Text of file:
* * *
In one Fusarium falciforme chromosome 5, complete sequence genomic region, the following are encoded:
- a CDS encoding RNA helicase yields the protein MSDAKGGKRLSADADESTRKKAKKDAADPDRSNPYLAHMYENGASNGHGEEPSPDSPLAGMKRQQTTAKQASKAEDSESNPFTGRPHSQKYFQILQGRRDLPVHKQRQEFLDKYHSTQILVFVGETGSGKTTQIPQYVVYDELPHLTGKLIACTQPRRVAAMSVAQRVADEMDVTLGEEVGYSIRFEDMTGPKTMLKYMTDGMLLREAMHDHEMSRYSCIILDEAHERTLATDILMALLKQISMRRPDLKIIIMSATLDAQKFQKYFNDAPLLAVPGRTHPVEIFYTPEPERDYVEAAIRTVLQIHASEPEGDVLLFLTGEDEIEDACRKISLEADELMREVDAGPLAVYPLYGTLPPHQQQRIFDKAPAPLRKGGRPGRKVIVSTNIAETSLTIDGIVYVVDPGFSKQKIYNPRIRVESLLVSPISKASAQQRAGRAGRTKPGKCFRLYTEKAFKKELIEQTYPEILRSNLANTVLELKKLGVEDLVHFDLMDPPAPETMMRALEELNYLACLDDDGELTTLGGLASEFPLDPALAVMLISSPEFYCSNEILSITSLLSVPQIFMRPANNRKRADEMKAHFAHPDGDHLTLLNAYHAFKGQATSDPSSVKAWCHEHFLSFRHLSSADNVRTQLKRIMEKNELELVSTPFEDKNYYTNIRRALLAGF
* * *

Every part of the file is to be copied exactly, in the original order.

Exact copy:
In one Fusarium falciforme chromosome 5, complete sequence genomic region, the following are encoded:
- a CDS encoding RNA helicase yields the protein MSDAKGGKRLSADADESTRKKAKKDAADPDRSNPYLAHMYENGASNGHGEEPSPDSPLAGMKRQQTTAKQASKAEDSESNPFTGRPHSQKYFQILQGRRDLPVHKQRQEFLDKYHSTQILVFVGETGSGKTTQIPQYVVYDELPHLTGKLIACTQPRRVAAMSVAQRVADEMDVTLGEEVGYSIRFEDMTGPKTMLKYMTDGMLLREAMHDHEMSRYSCIILDEAHERTLATDILMALLKQISMRRPDLKIIIMSATLDAQKFQKYFNDAPLLAVPGRTHPVEIFYTPEPERDYVEAAIRTVLQIHASEPEGDVLLFLTGEDEIEDACRKISLEADELMREVDAGPLAVYPLYGTLPPHQQQRIFDKAPAPLRKGGRPGRKVIVSTNIAETSLTIDGIVYVVDPGFSKQKIYNPRIRVESLLVSPISKASAQQRAGRAGRTKPGKCFRLYTEKAFKKELIEQTYPEILRSNLANTVLELKKLGVEDLVHFDLMDPPAPETMMRALEELNYLACLDDDGELTTLGGLASEFPLDPALAVMLISSPEFYCSNEILSITSLLSVPQIFMRPANNRKRADEMKAHFAHPDGDHLTLLNAYHAFKGQATSDPSSVKAWCHEHFLSFRHLSSADNVRTQLKRIMEKNELELVSTPFEDKNYYTNIRRALLAGF